In his head, Gibbs is telling him to push her and Ducky is telling him not to, but Gibbs wins as he so often does. He steps further into the minefield that is May, half wanting the explosion and half wanting to hear the click of the broken mechanism under his feet.
“Well, let’s see. I figure I owe you at least a couple more conversations of throwing mistakes you didn’t intend to make in your face. Just to even the score and all that. ‘You didn’t think this through, Tony.’ ‘You crossed the line, Tony.’ You know what? Just like before, just like always
, I’m tired of pretending. You crossed the line, Ziva.”
He might as well have poured gasoline over the line, lit a match, and danced on the ensuing flames like a devil, judging by the flash of naked pain on her face, but he can’t stop the word-vomit spilling hot and acidic from his mouth.
“You knew Rivkin was in DC. You knew that something was rotten in the state of Denmark when Gibbs asked you if you knew him, and you still tried to have him extracted by Mossad when everything went to shit.”
“In Mossad, we are taught to protect our own,” she says almost robotically, as if repeating a line from a manual. The Field Guide to Betrayal. Tony sees red.
“You think I wasn’t
?” he asks disbelievingly, running a hand through his hair so furiously he imagines his nails leaving a trail across his scalp. “You think that I went to your apartment, to Tel Aviv, to the black depths of some African hellhole hoping I’d get some kind of medal for valour? Tony DiNozzo, brave and noble protector of his own worthless ass.”
“I did not know then that I needed protecting,” Ziva says almost too softly to be audible, but her quiet resignation only serves to fan the flames of his inexplicable anger.
“You didn’t want
Finally, her anger flares hot and bright. “I wanted to believe that Michael was not using me. Just like you wanted to believe that Jeanne would come back to you – would still love you – after she learnt the truth.”
come back!” Tony roars through the red haze, ignoring the angry pounding on the wall that joins his apartment to that of his neighbours. “Twice she offered me a chance to be with her, and both times I chose – ” His traitorous tongue trips over what he was about to say. “ – my family. And this isn’t about Jeanne.” It sounds childish and stupid like he’s a six year old child pouting over the revelation that the world isn’t flat. Yes it is. No it’s not. Yes it is.No, it’s not.
“It is about decisions that we would take back if we could, no?” Ziva replies after a long leaden pause, and something in her voice pulls him back from the brink of storming from the apartment and slamming the door. He stares at her, too stunned to form words for agonising minutes as she refuses to meet his eyes and a block of ice forms somewhere in his lower intestine.
“You think I’d take it back?” He’s not talking about Jeanne now, and they both know it.
“You should have left me to die,” Ziva says without moving a muscle, and Tony can’t tear his eyes from her face nor catch his breath as his heart seizes in his chest at her words. “I cannot deny that I did not want it, even expect it. It was right that I should pay for the things I did to – to all of you.”
Tony deflates like a balloon, crossing the floor of the living room in a few halting strides and stopping a few feet shy of the sofa she’s curled into like she wants to disappear. “Don’t let Gibbs hear you say that,” he warns for lack of anything else to say, though he suspects that Gibbs might sympathise. There’s no movie quote for this, no mug or souvenir. ‘I went to Hell and all I got were stupid accusations from people who are meant to be watching my six.’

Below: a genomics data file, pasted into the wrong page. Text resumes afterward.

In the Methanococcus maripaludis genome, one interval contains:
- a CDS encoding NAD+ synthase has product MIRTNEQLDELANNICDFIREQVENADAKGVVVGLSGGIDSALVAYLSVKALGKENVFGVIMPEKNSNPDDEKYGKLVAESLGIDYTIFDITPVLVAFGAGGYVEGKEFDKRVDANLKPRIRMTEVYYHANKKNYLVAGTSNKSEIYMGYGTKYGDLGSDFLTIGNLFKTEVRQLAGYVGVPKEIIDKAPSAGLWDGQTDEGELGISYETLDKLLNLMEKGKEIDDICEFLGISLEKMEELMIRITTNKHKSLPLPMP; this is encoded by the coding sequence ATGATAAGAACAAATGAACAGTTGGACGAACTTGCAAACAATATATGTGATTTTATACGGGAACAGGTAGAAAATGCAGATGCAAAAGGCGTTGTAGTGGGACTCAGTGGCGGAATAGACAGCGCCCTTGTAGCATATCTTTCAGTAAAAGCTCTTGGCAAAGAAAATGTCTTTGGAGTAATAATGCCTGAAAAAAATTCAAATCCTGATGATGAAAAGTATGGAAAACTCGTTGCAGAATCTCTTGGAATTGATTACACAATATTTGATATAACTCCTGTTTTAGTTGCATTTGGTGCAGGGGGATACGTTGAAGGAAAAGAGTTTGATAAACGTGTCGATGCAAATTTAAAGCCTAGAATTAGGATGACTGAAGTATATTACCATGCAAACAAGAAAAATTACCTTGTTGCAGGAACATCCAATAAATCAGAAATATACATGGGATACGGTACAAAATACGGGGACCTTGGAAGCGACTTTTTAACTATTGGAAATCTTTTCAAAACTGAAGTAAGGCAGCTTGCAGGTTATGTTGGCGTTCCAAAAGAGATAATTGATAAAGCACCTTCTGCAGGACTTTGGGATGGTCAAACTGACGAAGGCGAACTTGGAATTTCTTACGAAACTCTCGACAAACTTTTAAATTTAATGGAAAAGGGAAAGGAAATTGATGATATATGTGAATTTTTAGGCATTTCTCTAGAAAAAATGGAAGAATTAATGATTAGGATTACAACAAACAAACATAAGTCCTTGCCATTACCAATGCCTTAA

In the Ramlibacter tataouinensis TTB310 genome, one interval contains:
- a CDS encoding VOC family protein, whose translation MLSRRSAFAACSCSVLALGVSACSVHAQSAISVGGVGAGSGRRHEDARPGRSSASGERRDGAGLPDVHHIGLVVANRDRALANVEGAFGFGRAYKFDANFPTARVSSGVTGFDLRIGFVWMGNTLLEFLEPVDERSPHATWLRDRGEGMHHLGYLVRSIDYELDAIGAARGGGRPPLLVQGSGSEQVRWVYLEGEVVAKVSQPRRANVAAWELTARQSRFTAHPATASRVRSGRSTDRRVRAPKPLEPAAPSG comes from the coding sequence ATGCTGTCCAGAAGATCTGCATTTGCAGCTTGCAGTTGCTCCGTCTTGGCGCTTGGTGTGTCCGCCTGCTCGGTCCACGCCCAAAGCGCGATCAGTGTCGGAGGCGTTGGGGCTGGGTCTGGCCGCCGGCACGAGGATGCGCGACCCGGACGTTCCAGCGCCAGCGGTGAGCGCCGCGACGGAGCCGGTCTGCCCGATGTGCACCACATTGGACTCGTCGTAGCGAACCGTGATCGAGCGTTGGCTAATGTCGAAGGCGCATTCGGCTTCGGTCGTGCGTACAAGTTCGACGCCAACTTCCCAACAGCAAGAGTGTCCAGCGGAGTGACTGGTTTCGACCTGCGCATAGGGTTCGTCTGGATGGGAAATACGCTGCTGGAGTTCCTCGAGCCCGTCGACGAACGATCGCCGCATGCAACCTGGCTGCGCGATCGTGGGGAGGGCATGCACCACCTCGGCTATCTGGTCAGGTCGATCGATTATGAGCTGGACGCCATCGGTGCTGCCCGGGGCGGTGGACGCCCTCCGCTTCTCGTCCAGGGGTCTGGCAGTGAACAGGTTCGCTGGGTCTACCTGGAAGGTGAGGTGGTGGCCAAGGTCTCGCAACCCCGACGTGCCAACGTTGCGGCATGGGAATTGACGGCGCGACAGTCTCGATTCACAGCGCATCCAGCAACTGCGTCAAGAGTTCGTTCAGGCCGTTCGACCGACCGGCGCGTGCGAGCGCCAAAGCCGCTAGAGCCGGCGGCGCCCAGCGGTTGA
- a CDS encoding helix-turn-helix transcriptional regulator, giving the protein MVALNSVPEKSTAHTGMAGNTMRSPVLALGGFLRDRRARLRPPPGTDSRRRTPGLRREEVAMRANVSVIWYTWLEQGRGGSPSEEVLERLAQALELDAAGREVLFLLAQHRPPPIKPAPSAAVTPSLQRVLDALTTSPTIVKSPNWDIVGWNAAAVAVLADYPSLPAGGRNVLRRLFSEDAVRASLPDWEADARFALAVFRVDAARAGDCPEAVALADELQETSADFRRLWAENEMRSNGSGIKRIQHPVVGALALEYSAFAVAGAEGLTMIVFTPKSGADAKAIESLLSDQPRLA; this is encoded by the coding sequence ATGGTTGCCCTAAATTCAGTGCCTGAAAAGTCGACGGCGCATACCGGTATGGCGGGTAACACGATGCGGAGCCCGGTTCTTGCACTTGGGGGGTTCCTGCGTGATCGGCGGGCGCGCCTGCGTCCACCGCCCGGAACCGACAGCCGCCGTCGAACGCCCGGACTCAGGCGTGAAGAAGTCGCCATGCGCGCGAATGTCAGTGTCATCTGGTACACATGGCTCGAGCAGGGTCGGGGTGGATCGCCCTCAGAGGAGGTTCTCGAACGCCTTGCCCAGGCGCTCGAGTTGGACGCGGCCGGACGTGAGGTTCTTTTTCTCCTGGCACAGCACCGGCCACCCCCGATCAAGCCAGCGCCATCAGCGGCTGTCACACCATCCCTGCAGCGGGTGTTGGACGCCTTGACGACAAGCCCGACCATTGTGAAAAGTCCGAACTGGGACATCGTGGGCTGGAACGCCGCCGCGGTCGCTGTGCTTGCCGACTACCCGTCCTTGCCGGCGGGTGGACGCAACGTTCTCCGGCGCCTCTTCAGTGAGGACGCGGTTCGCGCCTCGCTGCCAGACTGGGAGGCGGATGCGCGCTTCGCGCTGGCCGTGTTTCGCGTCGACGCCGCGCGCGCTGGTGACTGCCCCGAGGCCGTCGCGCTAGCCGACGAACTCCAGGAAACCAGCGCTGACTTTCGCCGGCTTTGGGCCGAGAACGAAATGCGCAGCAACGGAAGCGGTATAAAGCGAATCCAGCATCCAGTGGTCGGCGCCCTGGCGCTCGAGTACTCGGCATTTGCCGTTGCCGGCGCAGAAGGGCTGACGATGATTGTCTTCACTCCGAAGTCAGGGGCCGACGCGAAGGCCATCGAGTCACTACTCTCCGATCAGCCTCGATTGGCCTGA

“It was not unjustified, and they were not entirely stupid,” Ziva says quietly, and Tony realises that he unintentionally said that last part out loud. “A Freudian trip?”
“Slip,” he corrects automatically, and then looks at her. “I mean, no.”
“You always have,” she adds hesitantly. “Watched my six,” she clarifies at his obvious look of confusion. “I should have trusted that you had my best interests at heart.”
It’s not entirely true, but he’s all out of fight for the night and he’s not sure he can explain the why of that even to himself. Exhaustion drapes over him like a wet blanket and judging by the way Ziva’s leaning her head against the back of the sofa like it’s too heavy to hold upright, he’s not the only one pushed beyond their limit.
“I know you’re not okay,” he says suddenly, and her head swivels slowly towards him. “Just wanted you to know that you’re not fooling anyone. Gibbs isn’t gonna send you back to Daddy if you admit that you’re not really all Holly Golightly, you know.”
have seen Breakfast at Tiffany’s?”
“Sure,” Tony replies easily, offering her his hand and gently pulling her from the couch. “Chicks go nuts for the SNAG – that’s sensitive new age guy, for your continuing information – type, or at least the kind of chicks that don’t think a perfect date involves the firing range followed by a spot of hand-to-hand combat.”
“I do not see what young fowl have to do with anything,” Ziva muses as she limps toward the bathroom. “Unless you are referring to the chauvinistic term that men assign to women they find attractive.”
“Yeah,” he says once safely she’s out of whacking range, and the answering glare Ziva shoots at him over her shoulder melts away the last traces of the heavy weight in his stomach. They always bounce back – it’s what they do. Really, it’s what Gibbs has taught them to do. “Don’t think you want to know the alternate definition for ‘cougar’, then…” he calls.
The muffled snort from the bathroom and the distinctive sound of something possibly shoe-shaped hitting the back of the closed door is answer enough.
They always bounce back. It’s what they do.